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Will Power Decide Telangana Victor?

November 29, 2023 09:54 IST

24x7 power supply to farmers emerges as a political lightning rod in the state.

IMAGE: Bharat Rashtra Samithi President K Chandrashekar Rao addresses the Praja Ashirvada Sabha meeting in Karimnagar ahead of the Telangana Assembly elections. Photograph: ANI Photo

Amid the heated political battle for power in Telangana, the state's power sector and supply to farmers have become topics of discussion.

Before the assembly election season kicked in, Chief Minister Kalvakuntla Chandrashekar Rao (popularly known as KCR) claimed that Telangana is the only state in the country that provides 24x7 power to both domestic and commercial segments.

However, the Congress, through its state unit chief Anumula Revanth Reddy, later declared that he and other candidates would not contest the polls if KCR could prove the existence of a 24-hour power supply to the farm sector.

Responding to Reddy, Kalvakuntla Taraka Rama Rao, the working president of the Bharat Rashtra Samithi, on Friday dared the Congress leader to touch the power lines and check if the 24-hour supply is available or not.

When Business Standard checked the numbers, it seemed to support the BRS claim, either due to the overall improvement of the power sector in the state or due to the new-found push for renewable energy in Telangana.

'When the state was being formed, there were a lot of apprehensions and false propaganda against Telangana. Now, in the entire country, there is only one state that supplies 24x7 power to domestic, industrial, commercial, or agricultural,' the CM said.

According to official claims, the state has invested Rs 97,321 crore (Rs 973.21 billion) to expand and strengthen power generation, supply, and distribution systems in the past nine years.

At the time of Telangana's formation in 2014, there was a deficit of 2,700 megawatt (Mw) in electricity demand.

The state then had an installed capacity of only 9,470 Mw.

As of 2021-2022, the installed power capacity in Telangana is 18,069 Mw.

Of this, thermal energy constitutes more than half of the share (10,481 Mw).

Nearly 41 per cent of this is sourced from renewable energy (7,439 Mw), and nuclear energy accounts for about 1 per cent (149 Mw).

This further increased to 18,793 Mw as of October 2023.

"There is a mix of reasons, including the addition of renewable capacity after 2014. More than that, a lot of new thermal facilities were added by state-generation companies. It is a combination of solar and thermal. The pace of power sector reforms was faster in Telangana compared to other states," said Vikram Reddy V, vice-president and sector head, corporate ratings, ICRA.

Between 2014-2015 and 2021-2022, the state experienced an increase of 91 per cent in installed capacity, with a compound annual growth rate (CAGR) of 9.67 per cent.

The CAGR of Telangana was nearly double the national average (5.66 per cent) during this period.

"Three new thermal plants were added, in addition to the private sector push in the solar segment. Moreover, a city like Hyderabad, which contributes around 45 per cent of the state's revenue, is free of power cuts now," said Rama Krishna Sangem, a veteran journalist and political analyst.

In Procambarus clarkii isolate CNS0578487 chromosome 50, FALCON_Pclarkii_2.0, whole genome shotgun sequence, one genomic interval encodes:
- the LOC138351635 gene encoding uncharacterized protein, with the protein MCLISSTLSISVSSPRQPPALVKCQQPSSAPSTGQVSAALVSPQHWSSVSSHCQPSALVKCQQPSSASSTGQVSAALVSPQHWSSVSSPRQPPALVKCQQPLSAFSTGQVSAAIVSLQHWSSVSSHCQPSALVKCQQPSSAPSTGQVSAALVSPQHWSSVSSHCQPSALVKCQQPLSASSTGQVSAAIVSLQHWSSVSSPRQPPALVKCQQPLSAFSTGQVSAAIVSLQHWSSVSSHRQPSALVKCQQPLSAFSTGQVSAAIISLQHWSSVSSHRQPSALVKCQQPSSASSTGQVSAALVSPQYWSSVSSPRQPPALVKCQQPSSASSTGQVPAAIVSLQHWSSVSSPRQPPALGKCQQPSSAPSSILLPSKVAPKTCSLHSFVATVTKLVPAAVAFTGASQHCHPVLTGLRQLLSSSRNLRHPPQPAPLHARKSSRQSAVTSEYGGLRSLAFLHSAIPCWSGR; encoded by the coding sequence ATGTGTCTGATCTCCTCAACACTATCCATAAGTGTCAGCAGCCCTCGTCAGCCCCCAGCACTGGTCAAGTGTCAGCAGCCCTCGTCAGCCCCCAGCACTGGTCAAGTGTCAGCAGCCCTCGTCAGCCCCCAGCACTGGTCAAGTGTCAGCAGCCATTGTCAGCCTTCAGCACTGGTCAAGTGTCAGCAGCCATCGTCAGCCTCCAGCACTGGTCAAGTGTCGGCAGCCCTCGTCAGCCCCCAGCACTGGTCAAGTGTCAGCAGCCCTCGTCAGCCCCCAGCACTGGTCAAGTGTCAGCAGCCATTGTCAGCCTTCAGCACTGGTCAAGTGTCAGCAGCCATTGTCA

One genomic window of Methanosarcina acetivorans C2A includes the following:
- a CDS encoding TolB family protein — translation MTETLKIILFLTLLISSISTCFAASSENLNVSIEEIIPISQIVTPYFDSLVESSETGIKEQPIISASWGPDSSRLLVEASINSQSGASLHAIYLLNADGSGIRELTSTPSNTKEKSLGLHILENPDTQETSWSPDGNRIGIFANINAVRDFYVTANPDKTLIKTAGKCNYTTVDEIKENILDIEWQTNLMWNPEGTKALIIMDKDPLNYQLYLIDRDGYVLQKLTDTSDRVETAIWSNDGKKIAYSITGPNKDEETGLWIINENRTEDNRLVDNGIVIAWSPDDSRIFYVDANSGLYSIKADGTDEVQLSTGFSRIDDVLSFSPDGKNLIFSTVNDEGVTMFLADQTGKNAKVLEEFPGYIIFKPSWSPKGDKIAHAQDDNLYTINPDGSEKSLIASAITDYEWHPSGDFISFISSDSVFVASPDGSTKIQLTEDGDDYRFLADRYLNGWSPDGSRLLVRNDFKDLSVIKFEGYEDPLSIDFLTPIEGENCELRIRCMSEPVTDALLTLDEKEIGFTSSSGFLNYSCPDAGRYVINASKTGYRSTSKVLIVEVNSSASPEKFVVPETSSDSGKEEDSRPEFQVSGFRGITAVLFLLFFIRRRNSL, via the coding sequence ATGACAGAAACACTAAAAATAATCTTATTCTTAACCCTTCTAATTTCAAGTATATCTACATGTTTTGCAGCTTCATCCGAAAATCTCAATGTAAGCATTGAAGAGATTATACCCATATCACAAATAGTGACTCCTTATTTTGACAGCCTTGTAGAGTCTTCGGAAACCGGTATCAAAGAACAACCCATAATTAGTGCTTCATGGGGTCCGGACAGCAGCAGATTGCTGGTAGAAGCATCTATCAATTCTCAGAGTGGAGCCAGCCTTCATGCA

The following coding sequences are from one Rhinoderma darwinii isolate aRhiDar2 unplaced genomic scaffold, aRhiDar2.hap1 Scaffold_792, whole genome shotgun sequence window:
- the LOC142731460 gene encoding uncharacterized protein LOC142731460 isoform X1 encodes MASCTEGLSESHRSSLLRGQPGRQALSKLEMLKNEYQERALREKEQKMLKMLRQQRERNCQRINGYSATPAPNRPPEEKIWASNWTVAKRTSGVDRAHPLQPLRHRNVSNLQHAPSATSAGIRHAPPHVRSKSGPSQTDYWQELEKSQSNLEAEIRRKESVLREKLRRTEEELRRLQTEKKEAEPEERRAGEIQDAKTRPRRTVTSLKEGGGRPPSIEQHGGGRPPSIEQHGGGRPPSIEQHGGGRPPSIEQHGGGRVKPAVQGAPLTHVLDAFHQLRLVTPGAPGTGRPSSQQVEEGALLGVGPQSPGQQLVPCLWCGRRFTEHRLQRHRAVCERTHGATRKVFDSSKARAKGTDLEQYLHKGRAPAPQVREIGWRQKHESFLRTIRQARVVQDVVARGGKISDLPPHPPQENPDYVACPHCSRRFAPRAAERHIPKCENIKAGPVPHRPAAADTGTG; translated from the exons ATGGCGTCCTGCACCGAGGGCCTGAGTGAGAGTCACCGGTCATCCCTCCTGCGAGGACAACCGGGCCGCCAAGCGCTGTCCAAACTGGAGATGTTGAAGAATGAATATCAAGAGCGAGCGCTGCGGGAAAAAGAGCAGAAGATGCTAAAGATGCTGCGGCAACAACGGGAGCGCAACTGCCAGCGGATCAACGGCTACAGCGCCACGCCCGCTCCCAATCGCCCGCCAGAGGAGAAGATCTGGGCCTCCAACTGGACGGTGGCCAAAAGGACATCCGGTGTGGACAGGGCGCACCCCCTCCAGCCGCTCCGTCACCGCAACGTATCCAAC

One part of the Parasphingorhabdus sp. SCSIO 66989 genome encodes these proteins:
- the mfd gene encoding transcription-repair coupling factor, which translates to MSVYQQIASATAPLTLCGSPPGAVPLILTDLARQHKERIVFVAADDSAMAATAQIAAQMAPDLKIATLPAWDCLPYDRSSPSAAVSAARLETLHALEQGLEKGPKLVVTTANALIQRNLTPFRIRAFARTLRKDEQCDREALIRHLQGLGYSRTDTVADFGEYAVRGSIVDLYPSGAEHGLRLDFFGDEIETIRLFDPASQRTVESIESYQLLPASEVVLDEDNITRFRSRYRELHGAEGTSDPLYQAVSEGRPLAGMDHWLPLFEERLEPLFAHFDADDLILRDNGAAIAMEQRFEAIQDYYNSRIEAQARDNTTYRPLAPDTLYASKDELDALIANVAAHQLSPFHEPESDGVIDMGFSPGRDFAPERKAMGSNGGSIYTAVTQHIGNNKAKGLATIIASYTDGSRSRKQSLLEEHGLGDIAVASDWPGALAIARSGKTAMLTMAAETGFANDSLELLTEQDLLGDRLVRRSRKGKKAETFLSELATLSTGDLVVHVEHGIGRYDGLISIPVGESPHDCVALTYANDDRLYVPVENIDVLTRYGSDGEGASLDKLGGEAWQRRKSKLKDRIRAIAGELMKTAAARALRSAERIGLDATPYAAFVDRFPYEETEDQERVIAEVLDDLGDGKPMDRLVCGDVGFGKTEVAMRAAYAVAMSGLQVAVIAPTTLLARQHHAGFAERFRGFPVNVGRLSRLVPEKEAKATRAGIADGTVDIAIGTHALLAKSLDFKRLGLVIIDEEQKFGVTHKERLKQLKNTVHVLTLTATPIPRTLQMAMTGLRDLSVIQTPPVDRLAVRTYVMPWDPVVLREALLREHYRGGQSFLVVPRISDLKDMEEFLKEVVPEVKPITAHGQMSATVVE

The three power plants include the Kothagudem thermal power station (Stage II) at Paloncha (800 Mw), the Bhadradri thermal power station at Manuguru (1,080 Mw), and the Yadadri thermal power station at Damercherla (5x800 Mw).

At the time of its formation in June 2014, the state had a peak demand deficit of 2,700 Mw, leading to load relief of four to eight hours for households and other categories.

"Industries had to contend with two weekly power holidays, and the agriculture sector experienced irregular four- to six-hour electricity supply, resulting in crop failures and farmer suicides," an industry expert recalled.

"Limited electricity supply to the agriculture sector during night hours led to accidents and snake bites. However, the government of Telangana implemented persistent and systematic interventions, leading to a transformation in the power sector over eight years," the expert added.

"Telangana stands as the only state providing 24x7 free power to 2.696 million agricultural consumers. To facilitate this, the government allocated Rs 49,314 crore (Rs 493.14 billion) as a subsidy towards free power supply to the agriculture sector from 2014-2015 to 2021-2022," the expert pointed out

With the construction of power-generating stations, substations, and supply lines, Telangana has made significant progress, boasting an average per capita electricity consumption of 2,140 units.

This surpasses the national average of 1,255 units by 70 per cent.

Experts highlight that, owing to a national-level push, other South Indian states have experienced significant changes in the power sector.

"Andhra Pradesh was around 11,000 Mw, which has now increased to around 26,000 Mw. Karnataka, which had an initial capacity of 15,800 Mw, has risen to 32,000 Mw, with a substantial portion coming from renewable sources, increasing from around 5,000 Mw in March 2015 to approximately 16,000 Mw now. Thermal energy saw more additions in Andhra Pradesh and Telangana," added Reddy of ICRA.

Amid claims and counterclaims by the BRS and the Congress, the upcoming elections are evolving into a high-voltage battle.

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